Note: Refer to the unit of study outline https://www.sydney.edu.au/units
Many who come to assume leadership roles in health care often come to this responsibility without any exposure to leadership theory. Given this, HPOL5012 focuses on combining the development of an understanding of leadership theory with the personal development of students as health care leaders because ultimately leadership is about what you do, not what you know. Initially this is done by exploring the history of leadership theory and then taking this learning and applying it to the health care environment through a hierarchy that moves through `leading self¿ then onto teams, organisations and ultimately society. The aim of this unit is to increase students' knowledge of leadership theory and their understanding of the connections between this theory and practice so as to assist their personal development as leaders in health care.
Textbooks
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HPOL5014 Foundations Health Technology Assessment

Credit points: 6 Teacher/Coordinator: Dr Sarah Norris, Dr Carmen Huckel Schneider Session: Semester 2 Classes: Refer to the unit of study outline https://www.sydney.edu.au/units Assessment: Refer to the unit of study outline https://www.sydney.edu.au/units Practical field work: Refer to the unit of study outline https://www.sydney.edu.au/units Mode of delivery: Block mode
Note: Refer to the unit of study outline https://www.sydney.edu.au/units
There is a need to improve the efficient and cost-effective use of health care technologies and services at all levels of the health system. This unit covers all aspects of the policy, assessment, monitoring and re-assessment of technologies and services, and techniques to support investment and disinvestment decision-making by public payers and funders. Students will work through key concepts in health technology assessment as well as the key institutions and processes for regulating and managing the use of health technologies. Students will work through real world scenarios as case examples.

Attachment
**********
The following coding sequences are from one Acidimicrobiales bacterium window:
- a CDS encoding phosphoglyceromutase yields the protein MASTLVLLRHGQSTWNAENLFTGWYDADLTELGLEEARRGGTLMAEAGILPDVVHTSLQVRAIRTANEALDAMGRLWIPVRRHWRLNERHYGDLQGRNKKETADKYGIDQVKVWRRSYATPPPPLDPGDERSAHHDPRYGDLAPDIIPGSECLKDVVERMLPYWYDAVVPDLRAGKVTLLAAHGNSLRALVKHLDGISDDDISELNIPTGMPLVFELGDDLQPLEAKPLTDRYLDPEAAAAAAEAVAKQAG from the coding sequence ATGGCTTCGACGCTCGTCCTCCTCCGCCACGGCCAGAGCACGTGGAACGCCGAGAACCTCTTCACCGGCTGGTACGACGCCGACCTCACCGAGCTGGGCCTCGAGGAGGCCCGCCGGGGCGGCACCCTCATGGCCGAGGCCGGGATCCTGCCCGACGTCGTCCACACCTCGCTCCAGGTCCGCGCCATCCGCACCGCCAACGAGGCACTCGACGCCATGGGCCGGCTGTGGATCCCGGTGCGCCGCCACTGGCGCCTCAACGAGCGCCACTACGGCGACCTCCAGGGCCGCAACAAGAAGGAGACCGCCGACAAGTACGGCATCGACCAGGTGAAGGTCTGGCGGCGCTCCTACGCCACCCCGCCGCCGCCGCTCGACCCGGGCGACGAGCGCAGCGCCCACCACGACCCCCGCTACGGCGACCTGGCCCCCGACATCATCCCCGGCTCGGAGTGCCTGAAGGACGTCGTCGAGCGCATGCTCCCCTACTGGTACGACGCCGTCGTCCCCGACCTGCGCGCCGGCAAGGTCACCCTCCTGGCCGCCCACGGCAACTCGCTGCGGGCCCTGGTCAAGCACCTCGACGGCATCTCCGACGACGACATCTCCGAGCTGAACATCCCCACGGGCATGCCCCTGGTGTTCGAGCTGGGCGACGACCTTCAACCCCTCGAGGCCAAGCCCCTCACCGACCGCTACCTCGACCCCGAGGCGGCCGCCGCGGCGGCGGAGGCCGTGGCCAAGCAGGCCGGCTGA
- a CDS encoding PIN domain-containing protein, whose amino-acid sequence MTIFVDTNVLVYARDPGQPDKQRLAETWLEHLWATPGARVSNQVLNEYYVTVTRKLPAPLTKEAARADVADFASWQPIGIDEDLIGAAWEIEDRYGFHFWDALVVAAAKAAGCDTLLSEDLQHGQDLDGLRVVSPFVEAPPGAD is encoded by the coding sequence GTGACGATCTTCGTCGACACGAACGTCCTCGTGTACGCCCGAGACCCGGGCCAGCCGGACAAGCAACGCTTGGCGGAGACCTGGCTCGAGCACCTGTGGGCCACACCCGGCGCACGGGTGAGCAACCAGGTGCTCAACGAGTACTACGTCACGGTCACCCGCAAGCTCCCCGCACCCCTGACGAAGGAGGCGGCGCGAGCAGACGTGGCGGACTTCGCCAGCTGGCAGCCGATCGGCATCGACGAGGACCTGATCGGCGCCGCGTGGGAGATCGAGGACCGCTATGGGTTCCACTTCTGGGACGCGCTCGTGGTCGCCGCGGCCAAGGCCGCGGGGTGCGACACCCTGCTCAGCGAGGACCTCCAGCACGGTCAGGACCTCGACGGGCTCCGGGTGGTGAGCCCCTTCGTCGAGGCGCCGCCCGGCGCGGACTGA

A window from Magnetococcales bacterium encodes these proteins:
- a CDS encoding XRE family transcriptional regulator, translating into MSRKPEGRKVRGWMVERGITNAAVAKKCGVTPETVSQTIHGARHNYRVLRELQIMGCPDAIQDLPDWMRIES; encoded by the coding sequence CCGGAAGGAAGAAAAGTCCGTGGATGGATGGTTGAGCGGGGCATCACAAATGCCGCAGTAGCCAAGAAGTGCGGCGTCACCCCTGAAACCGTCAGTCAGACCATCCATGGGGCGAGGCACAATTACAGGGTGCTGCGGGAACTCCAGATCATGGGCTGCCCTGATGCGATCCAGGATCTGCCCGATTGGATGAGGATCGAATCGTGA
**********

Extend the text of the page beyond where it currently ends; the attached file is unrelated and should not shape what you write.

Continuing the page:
Textbooks
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GLOH5112 Global Communicable Disease Control

Credit points: 6 Teacher/Coordinator: Dr Justin Beardsley and Dr Giselle Manalo Session: Semester 2 Classes: Refer to the unit of study outline https://www.sydney.edu.au/units Assessment: Refer to the unit of study outline https://www.sydney.edu.au/units Practical field work: Refer to the unit of study outline https://www.sydney.edu.au/units Mode of delivery: Normal (lecture/lab/tutorial) day, Online
Note: Refer to the unit of study outline https://www.sydney.edu.au/units
This unit gives candidates essential knowledge of prevention and control of communicable diseases in low- and middle-income countries using country-specific examples. After successfully completing this unit of study, candidates will understand the key issues in communicable diseases and their control in developing countries, as well as gain the knowledge and insight on how prevention and control mechanisms and programs are developed for these diseases in resource-poor settings. The unit covers disease emergence, respiratory tract infections (including TB), vector-borne infections, food- and water-borne infections, neurological infections, neglected tropical diseases, bloodborne and sexually transmitted infections (including HIV) and drug-resistant infections.